<>If you received a loan from a lender or owed money to a business and someone other than the lender or business is now attempting to collect from you, the collection activity may be subject to the federal Fair Debt Collection Practices Act. If you receive a communication from a party claiming that a debt is owed, you can request a “written validation notice,” which must include the amount of the debt, the name of the creditor you owe, and your rights under the FDCPA. If you have questions regarding federal debt collection laws, you can contact the Federal Trade Commission at 1-877-FTC-HELP or online at www.ftc.gov.
<>Both men had Middle Eastern accents. The second guy kept saying "While on this federally recorded line are you willing to settle this situation"? I kept laughing at him saying that to attempt to scare me. I said I don't know what you're talking about and I know that this is a scam so I won't be paying anything, will be calling the Consumer Protection Bureau, and please take my number off of your call list at which time I was hung up on.
<>Paying bills on time is crucial to financial management, but what about paying yourself as part of that commitment? People who consider their future selves just as important as their monthly mortgage are more effective at building savings accounts. To build up your savings on a consistent basis, start "paying yourself first" by setting aside a certain amount each pay period for your savings account. Treat this account just like you would a recurring bill and, if possible, make it automatic. You can also download a tool like Digit, which reviews your spending and finds unused funds to transfer into an FDIC-insured savings account.
<>Another consumer reported receiving an email explaining a “Final Legal Notice” on behalf of a parent company of Cash Advance, Inc. The email was from a man calling himself Robert Jones and disclosed a fictitious case number and payment amount. He allegedly threatened legal proceedings and told the consumer that attorney fees would accompany the amount owed if he did not hear back from the consumer.
<>If you manage to pay your loans in a timely manner, your credit score may benefit from your efforts. With a positive credit score, you may discover that interest rates on items such as mortgages and car loans decrease. However, failing to pay your lenders may rob you of credibility and inflict long-lasting damage on your credit score. Again, only take out loans that you know you will be capable of paying off in the near future.
<>It has become clear from numerous reports of this scam, that the scammers have come into posession of a large amount of personal information, including names, addresses, phone numbers, references, bank acct. numbers and social security numbers. Most of those reporting the scam indicate that at some time in the past, they filled out an online loan application. My guess is that these scammers have obtained (most likely illegally) a large database of this personal info.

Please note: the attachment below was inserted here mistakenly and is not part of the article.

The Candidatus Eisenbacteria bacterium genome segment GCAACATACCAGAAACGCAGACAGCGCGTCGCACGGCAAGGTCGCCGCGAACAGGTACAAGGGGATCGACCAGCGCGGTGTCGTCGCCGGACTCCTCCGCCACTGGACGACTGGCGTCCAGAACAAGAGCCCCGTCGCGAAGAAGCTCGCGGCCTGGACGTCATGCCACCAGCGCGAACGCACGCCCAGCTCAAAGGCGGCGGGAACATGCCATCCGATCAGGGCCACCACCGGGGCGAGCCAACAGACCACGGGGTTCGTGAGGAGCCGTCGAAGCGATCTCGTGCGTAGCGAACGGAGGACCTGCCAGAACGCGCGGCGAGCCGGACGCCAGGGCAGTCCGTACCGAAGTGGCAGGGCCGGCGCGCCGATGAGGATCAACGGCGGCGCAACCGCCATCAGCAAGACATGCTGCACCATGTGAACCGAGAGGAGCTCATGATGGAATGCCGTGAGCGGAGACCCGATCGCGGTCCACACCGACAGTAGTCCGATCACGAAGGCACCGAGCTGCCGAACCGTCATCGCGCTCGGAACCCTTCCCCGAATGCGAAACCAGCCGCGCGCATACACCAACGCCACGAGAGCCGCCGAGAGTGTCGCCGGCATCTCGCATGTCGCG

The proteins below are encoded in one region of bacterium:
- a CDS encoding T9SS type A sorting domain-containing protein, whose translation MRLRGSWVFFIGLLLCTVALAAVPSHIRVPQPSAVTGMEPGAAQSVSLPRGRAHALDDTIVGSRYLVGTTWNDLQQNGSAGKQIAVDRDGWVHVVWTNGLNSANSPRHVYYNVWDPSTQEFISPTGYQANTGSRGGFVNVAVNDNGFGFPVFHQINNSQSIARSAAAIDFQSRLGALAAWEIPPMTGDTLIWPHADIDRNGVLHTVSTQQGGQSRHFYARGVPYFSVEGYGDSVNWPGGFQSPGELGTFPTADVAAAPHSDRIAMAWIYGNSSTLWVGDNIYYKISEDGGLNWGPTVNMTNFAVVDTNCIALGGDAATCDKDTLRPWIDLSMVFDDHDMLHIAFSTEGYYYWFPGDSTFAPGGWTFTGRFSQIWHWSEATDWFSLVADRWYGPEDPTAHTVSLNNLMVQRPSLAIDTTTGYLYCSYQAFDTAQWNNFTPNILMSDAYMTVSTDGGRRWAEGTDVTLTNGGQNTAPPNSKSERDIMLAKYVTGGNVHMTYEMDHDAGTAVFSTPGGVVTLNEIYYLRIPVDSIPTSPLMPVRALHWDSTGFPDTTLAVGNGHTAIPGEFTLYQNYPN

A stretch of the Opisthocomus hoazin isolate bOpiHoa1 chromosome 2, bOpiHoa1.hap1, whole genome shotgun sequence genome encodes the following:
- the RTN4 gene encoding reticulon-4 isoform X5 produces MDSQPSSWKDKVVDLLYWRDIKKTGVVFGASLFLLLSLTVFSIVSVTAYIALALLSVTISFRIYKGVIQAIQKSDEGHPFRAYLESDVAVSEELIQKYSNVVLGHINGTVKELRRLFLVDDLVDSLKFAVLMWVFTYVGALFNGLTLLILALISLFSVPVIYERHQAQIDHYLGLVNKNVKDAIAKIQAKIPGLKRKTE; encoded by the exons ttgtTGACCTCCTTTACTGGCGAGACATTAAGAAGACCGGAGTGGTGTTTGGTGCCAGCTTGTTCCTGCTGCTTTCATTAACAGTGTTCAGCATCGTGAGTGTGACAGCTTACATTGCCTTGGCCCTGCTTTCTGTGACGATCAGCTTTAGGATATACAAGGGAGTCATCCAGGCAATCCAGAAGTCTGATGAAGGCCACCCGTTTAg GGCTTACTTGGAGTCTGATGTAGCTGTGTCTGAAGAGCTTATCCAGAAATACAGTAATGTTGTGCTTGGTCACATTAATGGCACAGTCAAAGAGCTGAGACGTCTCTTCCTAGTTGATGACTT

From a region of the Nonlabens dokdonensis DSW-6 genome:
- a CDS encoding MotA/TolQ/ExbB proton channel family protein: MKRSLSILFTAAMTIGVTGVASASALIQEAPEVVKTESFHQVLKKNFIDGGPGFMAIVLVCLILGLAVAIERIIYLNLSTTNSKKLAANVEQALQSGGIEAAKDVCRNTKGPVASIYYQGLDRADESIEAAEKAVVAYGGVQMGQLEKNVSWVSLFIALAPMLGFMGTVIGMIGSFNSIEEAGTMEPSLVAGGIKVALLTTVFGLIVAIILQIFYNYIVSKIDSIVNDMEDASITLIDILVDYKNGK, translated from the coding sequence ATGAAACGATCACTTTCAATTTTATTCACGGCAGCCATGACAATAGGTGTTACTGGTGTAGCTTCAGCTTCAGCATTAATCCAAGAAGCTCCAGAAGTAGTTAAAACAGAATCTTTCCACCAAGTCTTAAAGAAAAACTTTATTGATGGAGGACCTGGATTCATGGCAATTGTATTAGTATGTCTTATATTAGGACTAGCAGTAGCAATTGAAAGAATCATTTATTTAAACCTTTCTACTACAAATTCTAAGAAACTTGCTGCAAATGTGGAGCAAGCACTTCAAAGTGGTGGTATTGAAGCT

<>Residents of the State of Washington are informed that Washington State law provides in RCW 31.45.105(1)(d) and (3) that a “small loan” (sometimes referred to as a “payday loan”) made by an unlicensed entity to a person physically located in Washington State is uncollectible and unenforceable in Washington State. A “small loan” is defined in RCW 31.45.073 and is a loan that does not exceed $700. Collection activities involving loans of $700 or less are subject to RCW 31.45.082, which limits the time, place, and manner in which a payday loan may be collected. Payday lenders must also provide borrowers with an installment plan if the borrower is not able to pay the small loan back when it is due.
<>I received an email from someone saying I owe $300 but it has been moved up to $885 and they will be taking me to court and freezing my accounts, garnishing my wages. So I ask them to send the account number and when this was done no response. I have even ask for their phone number. All they keep saying is this is the final notice and how am I willing to settle. OKAY so I can't have your number. First of all why are we WRITING back and forth through emails.
<>The Washington State Department of Financial Institutions (DFI) has received complaints from Washington consumers of what appear to be loan collection scams. Numerous consumers reported they were contacted by entities claiming to collect debts owed to companies with “Cash Advance” in their names. The collection attempts often involve threats of lawsuits, asset seizure, and arrest. The consumers targeted did not actually owe the debt being collected. At least some of the consumers were targeted after they applied for loans from unlicensed online lenders.
<>Customer Notice: Payday Loans are typically for two-to four-week terms (up to six months in IL). Some borrowers, however, use Payday Loans for several months, which can be expensive. Payday Loans (also referred to as Payday Advances, Cash Advances, Deferred Deposit Transactions/Loans) and high-interest loans should be used for short-term financial needs only and not as a long-term financial solution. Customers with credit difficulties should seek credit counseling before entering into any loan transaction. See State Center for specific information and requirements.
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